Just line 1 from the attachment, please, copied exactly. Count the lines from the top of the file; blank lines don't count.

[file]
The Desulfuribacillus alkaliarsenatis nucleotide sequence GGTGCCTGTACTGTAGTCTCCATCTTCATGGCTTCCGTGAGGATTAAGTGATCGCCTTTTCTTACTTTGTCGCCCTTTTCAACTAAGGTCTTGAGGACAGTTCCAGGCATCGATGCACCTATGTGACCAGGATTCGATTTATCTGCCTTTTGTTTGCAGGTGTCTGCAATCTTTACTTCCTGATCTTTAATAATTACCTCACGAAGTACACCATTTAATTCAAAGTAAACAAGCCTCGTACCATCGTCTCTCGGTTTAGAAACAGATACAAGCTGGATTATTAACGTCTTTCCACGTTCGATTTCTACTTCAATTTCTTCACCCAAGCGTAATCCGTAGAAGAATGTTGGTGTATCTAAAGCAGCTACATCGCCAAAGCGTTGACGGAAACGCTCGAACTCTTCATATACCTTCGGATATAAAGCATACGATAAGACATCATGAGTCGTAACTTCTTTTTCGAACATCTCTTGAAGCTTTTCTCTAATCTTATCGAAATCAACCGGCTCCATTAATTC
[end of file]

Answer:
The Desulfuribacillus alkaliarsenatis nucleotide sequence GGTGCCTGTACTGTAGTCTCCATCTTCATGGCTTCCGTGAGGATTAAGTGATCGCCTTTTCTTACTTTGTCGCCCTTTTCAACTAAGGTCTTGAGGACAGTTCCAGGCATCGATGCACCTATGTGACCAGGATTCGATTTATCTGCCTTTTGTTTGCAGGTGTCTGCAATCTTTACTTCCTGATCTTTAATAATTACCTCACGAAGTACACCATTTAATTCAAAGTAAACAAGCCTCGTACCATCGTCTCTCGGTTTAGAAACAGATACAAGCTGGATTATTAACGTCTTTCCACGTTCGATTTCTACTTCAATTTCTTCACCCAAGCGTAATCCGTAGAAGAATGTTGGTGTATCTAAAGCAGCTACATCGCCAAAGCGTTGACGGAAACGCTCGAACTCTTCATATACCTTCGGATATAAAGCATACGATAAGACATCATGAGTCGTAACTTCTTTTTCGAACATCTCTTGAAGCTTTTCTCTAATCTTATCGAAATCAACCGGCTCCATTAATTC